Kim, you should contact CFPB and tell them. They want consumer feedback. I disagree with anonymous. There were plenty of people raising hell with CFPB and having meeting after meeting with them to no avail. You want stupid? Think of how they are purposely causing title insurance charges to be disclosed incorrectly on the CD. In more than 40 states, that's how it works out. Because they didn't have common sense to figure out how to explain discounts to consumers. Now when we do a closing, we have to tell them that the "transparent" CFPB is causing lies to occur on the CD, and here is a new, ADDITIONAL disclosure to try to explain who is really paying what for title insurance, rather than the lies on the CD. This is supposed to ease consumer confusion. Ha! CFPB would not listen. We also tried to tell them how important it was for them not to call title insurance optional on the first disclosure. That as the CONSUMER protection people, they would be responsible for people NOT buying title insurance. They actually said to us, "We don't want to do your marketing for you. " Even after we told them because of simultaneous issue discounts, we make very little on owners policies in most states. So they are dissuading consumers from protecting the most important purchase of their lives out of what, spite? Ignorance? What will they say when the consumers start knocking on their door and telling them they are now broke because they had to pay litigation costs. They lost their house because there was no title insurance. CFPB was too arrogant throughout the process with an attitude that they know best. And now consumers will suffer.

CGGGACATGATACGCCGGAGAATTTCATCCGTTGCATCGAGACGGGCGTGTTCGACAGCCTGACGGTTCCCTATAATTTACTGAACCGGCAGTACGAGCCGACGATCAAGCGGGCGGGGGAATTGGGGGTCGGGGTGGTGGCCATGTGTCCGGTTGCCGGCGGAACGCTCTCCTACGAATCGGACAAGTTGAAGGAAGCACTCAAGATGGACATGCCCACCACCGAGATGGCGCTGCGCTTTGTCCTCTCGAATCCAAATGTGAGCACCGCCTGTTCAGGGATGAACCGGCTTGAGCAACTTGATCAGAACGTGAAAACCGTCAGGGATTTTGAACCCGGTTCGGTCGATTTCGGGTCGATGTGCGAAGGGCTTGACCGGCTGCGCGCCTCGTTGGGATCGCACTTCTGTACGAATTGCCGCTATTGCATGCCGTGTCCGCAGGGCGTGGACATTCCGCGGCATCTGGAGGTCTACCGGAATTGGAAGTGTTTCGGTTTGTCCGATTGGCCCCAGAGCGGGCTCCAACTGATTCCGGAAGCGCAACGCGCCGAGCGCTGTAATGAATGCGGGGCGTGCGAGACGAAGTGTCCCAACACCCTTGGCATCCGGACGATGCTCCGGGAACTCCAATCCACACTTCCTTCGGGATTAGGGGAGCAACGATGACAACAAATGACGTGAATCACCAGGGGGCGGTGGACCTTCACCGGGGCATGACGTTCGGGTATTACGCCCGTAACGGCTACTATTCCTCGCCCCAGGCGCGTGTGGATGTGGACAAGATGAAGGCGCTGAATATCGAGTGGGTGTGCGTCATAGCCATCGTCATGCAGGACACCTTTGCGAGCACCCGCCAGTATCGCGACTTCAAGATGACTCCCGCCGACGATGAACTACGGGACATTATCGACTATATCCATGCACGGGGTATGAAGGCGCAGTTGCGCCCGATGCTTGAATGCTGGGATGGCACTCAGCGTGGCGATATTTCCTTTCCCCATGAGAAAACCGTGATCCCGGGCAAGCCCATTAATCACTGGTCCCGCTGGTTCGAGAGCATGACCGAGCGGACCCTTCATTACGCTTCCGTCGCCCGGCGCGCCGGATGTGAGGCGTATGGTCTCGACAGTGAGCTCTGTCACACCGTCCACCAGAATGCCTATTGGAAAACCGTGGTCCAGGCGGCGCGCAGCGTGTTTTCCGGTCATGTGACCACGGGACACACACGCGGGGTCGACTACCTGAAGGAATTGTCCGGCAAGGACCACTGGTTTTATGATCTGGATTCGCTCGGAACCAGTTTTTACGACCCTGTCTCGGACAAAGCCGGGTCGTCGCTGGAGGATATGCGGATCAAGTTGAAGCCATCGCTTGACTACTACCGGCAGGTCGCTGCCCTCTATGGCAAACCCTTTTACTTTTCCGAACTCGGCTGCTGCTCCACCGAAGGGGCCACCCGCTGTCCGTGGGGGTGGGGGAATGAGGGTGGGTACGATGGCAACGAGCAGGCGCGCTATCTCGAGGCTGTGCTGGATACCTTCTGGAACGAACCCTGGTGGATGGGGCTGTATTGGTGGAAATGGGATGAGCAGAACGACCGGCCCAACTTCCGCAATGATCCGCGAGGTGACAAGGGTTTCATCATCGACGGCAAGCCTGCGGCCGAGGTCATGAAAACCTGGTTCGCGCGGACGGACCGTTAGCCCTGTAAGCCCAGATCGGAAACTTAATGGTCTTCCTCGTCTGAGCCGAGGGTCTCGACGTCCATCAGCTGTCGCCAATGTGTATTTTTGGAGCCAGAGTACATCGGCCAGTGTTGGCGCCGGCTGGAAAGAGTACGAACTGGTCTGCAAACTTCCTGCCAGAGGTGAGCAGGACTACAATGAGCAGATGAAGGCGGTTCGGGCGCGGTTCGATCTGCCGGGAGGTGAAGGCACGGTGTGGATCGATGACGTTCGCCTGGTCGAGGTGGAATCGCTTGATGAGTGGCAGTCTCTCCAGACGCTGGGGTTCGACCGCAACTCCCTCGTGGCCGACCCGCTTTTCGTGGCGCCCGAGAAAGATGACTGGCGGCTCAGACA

• Kamili Samms | | 12 Nov 2015, 01:17 PM Agree 0
    The TRID requirements are meant to protect the consumer, not hurt them. I agree that the extra days needed to disclose the fees may be bothersome to everyone but this puts the consumer in the driver seat. The lender, escrow, and agent's must now all do their jobs properly to provide the consumer with their final costs in advance of being at the closing table. My primary wholesale lender is United Wholesale Mortgage who has done WONDERS to help their brokers keep 30 day escrows. As a broker, our goal is to have all parties provide the necessary items needed to keep our escrows at 30 days or less! That means advising agents to avoid last minute changes which could delay closings. Personally, I think this could be a good change for the industry.